Emerging Technology

GADGET WATCH: MacBook Air

Patrick Stafford /

Another year, another update for the MacBook. Apple replaced the entry level version with the MacBook Air last year, and is attempting to make every laptop it sells as thin as it can, while still maintaining a good battery life and decent power.

Does the latest MacBook Air manage to live up to the challenge?

Hardware and Features

There are a few different versions of the MacBook Air, but Apple has introduced some updates for every model.

The Air comes in four versions. There are two categories – the 11-inch screen and the 13-inch. In the 11-inch category, the model comes with 64GB of flash storage, and 128GB, although the second model is upgradable to 256GB or 512GB.

In the 13-inch model, buyers can get either 128GB or 256GB, upgradable to 512GB.

The 11-inch features a 1.7Ghz dual core i5, with 3MB shared l3 cache, while the 13-inch model features a 1.8Ghz processor. All models feature 4GB of 1600Mhz DDR3L onboard memory.

The models are just 0.3-1.7cm thick, and both feature Intel HD Graphics 4000, along with USB 3.0, SD slot, Thunderbolt connectivity and a 720pFaceTime HD camera.

What’s the consensus?

The casing of the MacBook Air hasn’t changed much since the last version. Over at The Verge, the publication notes the unibody aluminium casing is still one of the thinnest laptops it’s ever seen, and notes “Apple’s hardware is hard to beat”.

However, it did say some of the features that have remained the same seem less impressive, as a result of other manufacturers copying those same features. For instance, the black backlit keyboard, which Verge notes “doesn’t quite depress as much as I’d like”.

It also noted the trackpad is “better than any PC trackpad we’ve seen”, calling it smooth, responsive and accurate.

However, Engadget said it wished the casing could be just “a little more durable”.

“Anyone who’s spent time with a unibody Mac can tell you that smooth metal finish is as scratch-prone as it is beautiful. Unless you handle it with kid gloves, the likelihood that you’ll ding it within the first day is fairly high, which kind of saps the fun out of unboxing a new $1,200 toy.”

One of the disadvantages of using a MacBook is knowing the MacBook Pro features a much better, higher quality Retina display. However, Engadget still says despite that disappointment, the MacBook Air 1440×900 LED screen is still quite good.

“It’s crisper, for one, and also offers satisfying contrast and fairly wide viewing angles. At times, you might have to adjust the screen angle to compensate for glare, but nonetheless, you shouldn’t have a problem crowding around the laptop with a friend or two to re-watch that bombshell of a Mad Men finale.”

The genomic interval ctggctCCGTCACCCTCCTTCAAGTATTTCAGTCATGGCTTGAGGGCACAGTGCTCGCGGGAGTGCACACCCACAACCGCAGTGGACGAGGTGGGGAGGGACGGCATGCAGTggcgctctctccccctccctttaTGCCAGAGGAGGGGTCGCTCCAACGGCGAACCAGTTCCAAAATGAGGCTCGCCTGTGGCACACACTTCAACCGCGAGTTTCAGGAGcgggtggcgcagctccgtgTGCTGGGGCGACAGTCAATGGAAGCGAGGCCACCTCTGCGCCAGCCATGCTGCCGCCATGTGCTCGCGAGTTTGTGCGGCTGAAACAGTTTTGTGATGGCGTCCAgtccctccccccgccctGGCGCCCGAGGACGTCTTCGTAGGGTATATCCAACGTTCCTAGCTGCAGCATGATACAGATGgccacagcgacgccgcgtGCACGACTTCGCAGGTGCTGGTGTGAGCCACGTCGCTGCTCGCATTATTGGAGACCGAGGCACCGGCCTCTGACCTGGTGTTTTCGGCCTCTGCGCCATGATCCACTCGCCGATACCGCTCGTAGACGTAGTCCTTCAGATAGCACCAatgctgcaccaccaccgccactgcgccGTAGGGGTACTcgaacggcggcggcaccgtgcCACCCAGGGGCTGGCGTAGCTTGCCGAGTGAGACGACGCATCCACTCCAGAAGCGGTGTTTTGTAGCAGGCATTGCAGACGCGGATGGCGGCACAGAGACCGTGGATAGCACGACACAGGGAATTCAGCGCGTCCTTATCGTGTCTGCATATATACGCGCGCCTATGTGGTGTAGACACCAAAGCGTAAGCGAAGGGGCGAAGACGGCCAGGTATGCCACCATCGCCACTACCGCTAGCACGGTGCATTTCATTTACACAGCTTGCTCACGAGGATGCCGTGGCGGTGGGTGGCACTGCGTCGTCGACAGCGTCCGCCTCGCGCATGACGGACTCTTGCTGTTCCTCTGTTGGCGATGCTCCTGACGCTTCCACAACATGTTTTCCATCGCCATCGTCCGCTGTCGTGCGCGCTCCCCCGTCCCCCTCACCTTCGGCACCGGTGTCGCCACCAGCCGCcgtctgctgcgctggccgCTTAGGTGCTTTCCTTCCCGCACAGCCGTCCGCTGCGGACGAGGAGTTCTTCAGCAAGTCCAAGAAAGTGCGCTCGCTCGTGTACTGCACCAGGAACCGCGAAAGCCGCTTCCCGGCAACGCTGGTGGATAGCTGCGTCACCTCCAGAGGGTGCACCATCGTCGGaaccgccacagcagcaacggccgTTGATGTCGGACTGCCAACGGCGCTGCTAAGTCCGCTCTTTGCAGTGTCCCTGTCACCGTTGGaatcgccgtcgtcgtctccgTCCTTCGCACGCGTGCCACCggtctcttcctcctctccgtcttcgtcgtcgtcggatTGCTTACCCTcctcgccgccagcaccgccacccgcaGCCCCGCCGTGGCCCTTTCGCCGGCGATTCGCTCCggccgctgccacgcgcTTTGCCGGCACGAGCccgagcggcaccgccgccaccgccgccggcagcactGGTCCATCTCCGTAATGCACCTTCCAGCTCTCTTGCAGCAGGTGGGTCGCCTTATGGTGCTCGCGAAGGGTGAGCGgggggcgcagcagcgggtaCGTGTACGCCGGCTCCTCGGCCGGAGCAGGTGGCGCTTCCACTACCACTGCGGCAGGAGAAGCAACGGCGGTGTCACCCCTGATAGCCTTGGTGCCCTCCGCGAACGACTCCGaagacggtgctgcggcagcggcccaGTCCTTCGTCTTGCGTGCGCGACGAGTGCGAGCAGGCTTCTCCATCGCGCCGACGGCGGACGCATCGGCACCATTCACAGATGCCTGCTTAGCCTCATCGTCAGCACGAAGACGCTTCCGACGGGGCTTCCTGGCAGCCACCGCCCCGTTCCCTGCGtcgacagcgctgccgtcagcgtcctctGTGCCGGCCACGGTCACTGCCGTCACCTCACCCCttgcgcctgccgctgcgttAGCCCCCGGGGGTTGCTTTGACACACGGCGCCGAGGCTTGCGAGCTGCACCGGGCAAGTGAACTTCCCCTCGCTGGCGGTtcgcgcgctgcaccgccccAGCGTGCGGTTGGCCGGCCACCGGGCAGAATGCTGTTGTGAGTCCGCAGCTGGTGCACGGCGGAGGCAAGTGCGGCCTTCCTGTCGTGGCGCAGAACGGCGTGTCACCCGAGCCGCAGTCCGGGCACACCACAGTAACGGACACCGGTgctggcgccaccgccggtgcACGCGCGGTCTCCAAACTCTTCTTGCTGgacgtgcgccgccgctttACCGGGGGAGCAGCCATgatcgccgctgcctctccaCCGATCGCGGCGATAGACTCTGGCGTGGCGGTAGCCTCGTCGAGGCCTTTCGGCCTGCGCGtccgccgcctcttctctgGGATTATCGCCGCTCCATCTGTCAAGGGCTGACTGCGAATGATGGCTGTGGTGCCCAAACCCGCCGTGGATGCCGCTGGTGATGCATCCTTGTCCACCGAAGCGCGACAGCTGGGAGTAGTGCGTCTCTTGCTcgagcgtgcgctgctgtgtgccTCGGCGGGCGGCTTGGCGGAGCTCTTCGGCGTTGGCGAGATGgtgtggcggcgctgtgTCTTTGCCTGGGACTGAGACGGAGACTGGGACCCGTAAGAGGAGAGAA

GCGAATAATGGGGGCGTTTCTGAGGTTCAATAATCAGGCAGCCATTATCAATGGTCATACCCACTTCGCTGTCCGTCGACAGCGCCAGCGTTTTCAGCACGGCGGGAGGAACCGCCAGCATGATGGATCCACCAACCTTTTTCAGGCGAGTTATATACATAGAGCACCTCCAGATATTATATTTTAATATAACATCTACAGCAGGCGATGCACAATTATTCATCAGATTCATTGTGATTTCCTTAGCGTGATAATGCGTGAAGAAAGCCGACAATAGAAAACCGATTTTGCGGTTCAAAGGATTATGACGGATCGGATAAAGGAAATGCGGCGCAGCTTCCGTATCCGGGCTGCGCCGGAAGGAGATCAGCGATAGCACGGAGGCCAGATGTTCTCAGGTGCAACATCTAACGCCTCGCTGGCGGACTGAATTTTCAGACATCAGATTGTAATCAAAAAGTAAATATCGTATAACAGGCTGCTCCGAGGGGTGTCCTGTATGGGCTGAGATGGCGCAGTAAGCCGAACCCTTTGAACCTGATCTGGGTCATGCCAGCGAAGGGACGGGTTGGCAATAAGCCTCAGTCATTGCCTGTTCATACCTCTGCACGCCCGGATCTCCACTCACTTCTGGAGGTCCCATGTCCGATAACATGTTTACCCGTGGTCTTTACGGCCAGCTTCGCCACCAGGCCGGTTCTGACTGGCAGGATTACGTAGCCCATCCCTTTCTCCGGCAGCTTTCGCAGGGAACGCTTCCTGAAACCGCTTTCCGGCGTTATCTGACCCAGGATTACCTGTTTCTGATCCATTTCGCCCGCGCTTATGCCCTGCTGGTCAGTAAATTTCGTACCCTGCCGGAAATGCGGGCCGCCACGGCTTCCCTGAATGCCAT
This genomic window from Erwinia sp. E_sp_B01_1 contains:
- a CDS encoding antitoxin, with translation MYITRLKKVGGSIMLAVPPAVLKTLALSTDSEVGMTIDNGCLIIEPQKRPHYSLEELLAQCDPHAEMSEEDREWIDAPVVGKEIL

The real deal-breaker, however, is performance, where Apple has put the most amount of change into the device.

CNET notes the move to third-gen Intel processors means fast overall speeds, but does say it’s not as dramatic as the previous generation.

“Side-by-side with the slightly faster 1.8GHz Core i5 processor in the 13-inch Air, the 1.7GHz Core i5 in the 11-inch produced very similar results, and wasn’t even far off from the performance of the entry-level 13-inch MacBook Pro.”

“From a pure CPU performance standpoint, the 11-inch Air impresses. Boot time is extremely fast, too: our Air went from off to Wi-Fi on and booted in 13 seconds.”

Battery wise, the publication scored five hours and 17 minutes for the 11-inch model, up by 41 minutes from last year. The 13-inch model ran more than two hours longer.

Who’s it for?

The MacBook Air may lose some features its competitors have, but remains the most powerful laptop on the market for the price. If you’re looking for an ultrabook to get some work done, and you need a quality product, then the Mac is probably your default option, unless you really prefer Windows.

If you can get past the fact the screen is a little bare given the Pro version has a Retina model, then it’s a good investment. But start at the 13-inch version if you want more battery life.

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Patrick Stafford

Patrick Stafford is a freelance journalist and a former deputy editor of SmartCompany.

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